Rand Paul Testifies on Opening Day in Civil Trial Against Neighbor
U.S. Senator Rand Paul of Kentucky says he feared for his life when he was blind-sided by his neighbor and tackled to the ground over a property dispute in 2017. The Republican lawmaker took the witness stand on Monday in his civil trial against retired anesthesiologist Rene Boucher.
Senator Paul said after he was tackled from behind and rolling downhill not knowing who was attacking him, his mind immediately went back to earlier in the year when he escaped gunfire at a congressional baseball practice near Washington D.C.
“The thought crossed my mind, ‘I may never get up from this lawn,’” Paul stated in the courtroom.
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He recalled not being able to breathe and blood coming from his face, but finally getting on top of his attacker and realizing it was Boucher. He said the attack came out of the blue and that Boucher never reached out to him to express his frustrations over how Paul maintained his yard.
"We never got an email to complain. We never got a phone call to complain, and we never got a sorry," Paul told jurors. "Anybody that thinks he's sorry about this, he's sorry about getting caught."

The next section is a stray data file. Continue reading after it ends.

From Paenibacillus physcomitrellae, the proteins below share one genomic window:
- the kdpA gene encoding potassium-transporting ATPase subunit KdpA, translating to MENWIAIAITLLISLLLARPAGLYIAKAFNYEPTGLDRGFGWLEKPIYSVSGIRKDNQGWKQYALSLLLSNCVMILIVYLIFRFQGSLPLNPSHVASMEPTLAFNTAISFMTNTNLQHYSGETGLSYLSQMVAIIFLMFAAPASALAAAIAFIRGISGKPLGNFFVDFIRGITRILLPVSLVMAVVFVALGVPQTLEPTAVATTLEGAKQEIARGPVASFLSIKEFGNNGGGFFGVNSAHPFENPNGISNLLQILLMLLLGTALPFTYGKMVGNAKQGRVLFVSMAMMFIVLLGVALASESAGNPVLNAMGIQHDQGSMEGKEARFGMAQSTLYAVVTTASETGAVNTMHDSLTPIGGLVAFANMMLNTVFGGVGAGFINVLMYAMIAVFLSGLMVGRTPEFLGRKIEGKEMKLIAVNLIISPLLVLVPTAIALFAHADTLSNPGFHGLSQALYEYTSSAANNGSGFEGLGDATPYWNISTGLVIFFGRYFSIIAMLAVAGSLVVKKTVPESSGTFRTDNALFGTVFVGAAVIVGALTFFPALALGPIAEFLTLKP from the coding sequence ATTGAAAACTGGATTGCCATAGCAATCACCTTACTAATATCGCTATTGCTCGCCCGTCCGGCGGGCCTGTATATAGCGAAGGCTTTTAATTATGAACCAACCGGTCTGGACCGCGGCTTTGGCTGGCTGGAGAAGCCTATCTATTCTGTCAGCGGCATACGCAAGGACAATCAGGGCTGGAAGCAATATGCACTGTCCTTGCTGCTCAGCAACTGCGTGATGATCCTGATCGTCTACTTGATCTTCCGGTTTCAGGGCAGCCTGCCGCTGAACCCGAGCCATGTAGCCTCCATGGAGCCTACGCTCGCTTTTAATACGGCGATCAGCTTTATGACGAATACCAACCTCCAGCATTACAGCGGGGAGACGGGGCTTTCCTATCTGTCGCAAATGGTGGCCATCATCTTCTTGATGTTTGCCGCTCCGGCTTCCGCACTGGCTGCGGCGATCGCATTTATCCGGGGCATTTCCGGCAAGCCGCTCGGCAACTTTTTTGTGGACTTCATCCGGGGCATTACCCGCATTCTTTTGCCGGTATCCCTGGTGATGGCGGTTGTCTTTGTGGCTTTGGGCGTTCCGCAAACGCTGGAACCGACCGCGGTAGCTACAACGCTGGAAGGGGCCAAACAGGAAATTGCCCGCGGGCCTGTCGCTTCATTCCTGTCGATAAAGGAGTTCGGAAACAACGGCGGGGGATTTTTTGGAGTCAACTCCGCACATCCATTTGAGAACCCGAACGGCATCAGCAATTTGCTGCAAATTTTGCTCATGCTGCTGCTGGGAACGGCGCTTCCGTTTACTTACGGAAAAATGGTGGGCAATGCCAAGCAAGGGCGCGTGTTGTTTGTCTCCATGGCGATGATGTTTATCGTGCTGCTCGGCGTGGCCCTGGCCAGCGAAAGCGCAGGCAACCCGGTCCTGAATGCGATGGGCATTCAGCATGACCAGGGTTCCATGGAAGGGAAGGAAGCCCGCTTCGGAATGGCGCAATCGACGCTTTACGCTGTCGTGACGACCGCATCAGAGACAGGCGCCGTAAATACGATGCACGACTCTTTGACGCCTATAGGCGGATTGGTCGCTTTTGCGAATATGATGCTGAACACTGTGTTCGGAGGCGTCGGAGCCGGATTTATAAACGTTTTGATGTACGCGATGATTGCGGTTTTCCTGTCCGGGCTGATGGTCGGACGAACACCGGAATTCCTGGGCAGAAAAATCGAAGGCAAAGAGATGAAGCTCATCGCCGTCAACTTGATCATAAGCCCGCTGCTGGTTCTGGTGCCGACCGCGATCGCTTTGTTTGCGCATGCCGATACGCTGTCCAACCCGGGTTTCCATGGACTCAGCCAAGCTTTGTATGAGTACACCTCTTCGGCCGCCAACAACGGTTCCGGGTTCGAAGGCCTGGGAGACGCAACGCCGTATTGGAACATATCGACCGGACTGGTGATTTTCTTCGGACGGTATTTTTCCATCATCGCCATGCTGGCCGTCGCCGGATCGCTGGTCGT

Boucher was having trouble selling his home next door to the Republican lawmaker and blamed Paul. Boucher claims the attack was prompted after years of Paul placing leaves and limbs on the property line and allowing his trees to become overgrown.
Special Judge Tyler Gill granted a defense motion to have the jury travel to the site of the attack. Jurors on Tuesday will be bussed to the upscale Rivergreen subdivision in Warren County to view Paul and Boucher’s properties.
Paul recalled having "the pain of a thousand knives" from six broken ribs he received from the assault. The Republican lawmaker said he still takes over the counter pain medicine daily and has some limited mobility. Under cross-examination by the defense, Paul acknowledged that his daily activities are the same now as they were before the assault, although with mild pain. Boucher's lawyer, Matt Baker, told jurors that Paul has resumed his customary lifestyle, including golfing and snow skiing.
Paul is seeking up to $500,000 in compensatory damages to pay for medical costs, as well as pain and suffering. He's asking for a maximum of $1 million in punitive damages to punish Boucher for his misconduct and deter future acts of violence.
While on the witness stand, Paul expressed discontent with the 30-day prison sentence that Boucher served after pleading guilty last year in federal court to a felony charge of assaulting a member of Congress.
“He got the sentence of a shoplifter," remarked Paul.
Federal prosecutors are appealing the sentence and argue that the appropriate punishment would be 21 months as recommended by federal sentencing guidelines.
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